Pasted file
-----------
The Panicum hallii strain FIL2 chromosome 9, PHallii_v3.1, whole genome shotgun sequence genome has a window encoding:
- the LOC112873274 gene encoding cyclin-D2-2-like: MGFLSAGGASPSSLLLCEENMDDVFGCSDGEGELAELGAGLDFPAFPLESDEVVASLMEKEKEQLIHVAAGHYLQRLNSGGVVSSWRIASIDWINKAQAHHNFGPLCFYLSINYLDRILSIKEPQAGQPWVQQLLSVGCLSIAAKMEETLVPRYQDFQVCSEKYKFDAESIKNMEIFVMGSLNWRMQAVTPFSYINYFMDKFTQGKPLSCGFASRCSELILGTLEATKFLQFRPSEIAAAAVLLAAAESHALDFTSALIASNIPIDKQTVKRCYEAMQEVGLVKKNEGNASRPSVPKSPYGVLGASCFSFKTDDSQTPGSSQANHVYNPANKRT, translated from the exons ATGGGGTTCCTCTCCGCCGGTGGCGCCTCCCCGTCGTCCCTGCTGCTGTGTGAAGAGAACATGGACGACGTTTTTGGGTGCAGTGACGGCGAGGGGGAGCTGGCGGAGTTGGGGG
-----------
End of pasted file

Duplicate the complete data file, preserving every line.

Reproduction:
The Panicum hallii strain FIL2 chromosome 9, PHallii_v3.1, whole genome shotgun sequence genome has a window encoding:
- the LOC112873274 gene encoding cyclin-D2-2-like: MGFLSAGGASPSSLLLCEENMDDVFGCSDGEGELAELGAGLDFPAFPLESDEVVASLMEKEKEQLIHVAAGHYLQRLNSGGVVSSWRIASIDWINKAQAHHNFGPLCFYLSINYLDRILSIKEPQAGQPWVQQLLSVGCLSIAAKMEETLVPRYQDFQVCSEKYKFDAESIKNMEIFVMGSLNWRMQAVTPFSYINYFMDKFTQGKPLSCGFASRCSELILGTLEATKFLQFRPSEIAAAAVLLAAAESHALDFTSALIASNIPIDKQTVKRCYEAMQEVGLVKKNEGNASRPSVPKSPYGVLGASCFSFKTDDSQTPGSSQANHVYNPANKRT, translated from the exons ATGGGGTTCCTCTCCGCCGGTGGCGCCTCCCCGTCGTCCCTGCTGCTGTGTGAAGAGAACATGGACGACGTTTTTGGGTGCAGTGACGGCGAGGGGGAGCTGGCGGAGTTGGGGG